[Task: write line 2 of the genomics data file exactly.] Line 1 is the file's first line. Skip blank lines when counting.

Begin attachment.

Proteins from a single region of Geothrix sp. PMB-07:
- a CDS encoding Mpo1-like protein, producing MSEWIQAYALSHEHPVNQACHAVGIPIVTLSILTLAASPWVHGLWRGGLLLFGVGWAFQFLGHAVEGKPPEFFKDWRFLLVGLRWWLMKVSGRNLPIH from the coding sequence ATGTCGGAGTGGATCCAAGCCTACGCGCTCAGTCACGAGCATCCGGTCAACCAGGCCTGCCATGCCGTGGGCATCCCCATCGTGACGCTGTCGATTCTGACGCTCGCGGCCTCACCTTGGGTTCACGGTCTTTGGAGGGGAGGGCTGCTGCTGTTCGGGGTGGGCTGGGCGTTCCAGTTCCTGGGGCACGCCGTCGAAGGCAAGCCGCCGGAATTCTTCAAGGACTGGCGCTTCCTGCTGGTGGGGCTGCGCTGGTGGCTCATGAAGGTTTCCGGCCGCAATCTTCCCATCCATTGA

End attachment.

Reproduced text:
- a CDS encoding Mpo1-like protein, producing MSEWIQAYALSHEHPVNQACHAVGIPIVTLSILTLAASPWVHGLWRGGLLLFGVGWAFQFLGHAVEGKPPEFFKDWRFLLVGLRWWLMKVSGRNLPIH from the coding sequence ATGTCGGAGTGGATCCAAGCCTACGCGCTCAGTCACGAGCATCCGGTCAACCAGGCCTGCCATGCCGTGGGCATCCCCATCGTGACGCTGTCGATTCTGACGCTCGCGGCCTCACCTTGGGTTCACGGTCTTTGGAGGGGAGGGCTGCTGCTGTTCGGGGTGGGCTGGGCGTTCCAGTTCCTGGGGCACGCCGTCGAAGGCAAGCCGCCGGAATTCTTCAAGGACTGGCGCTTCCTGCTGGTGGGGCTGCGCTGGTGGCTCATGAAGGTTTCCGGCCGCAATCTTCCCATCCATTGA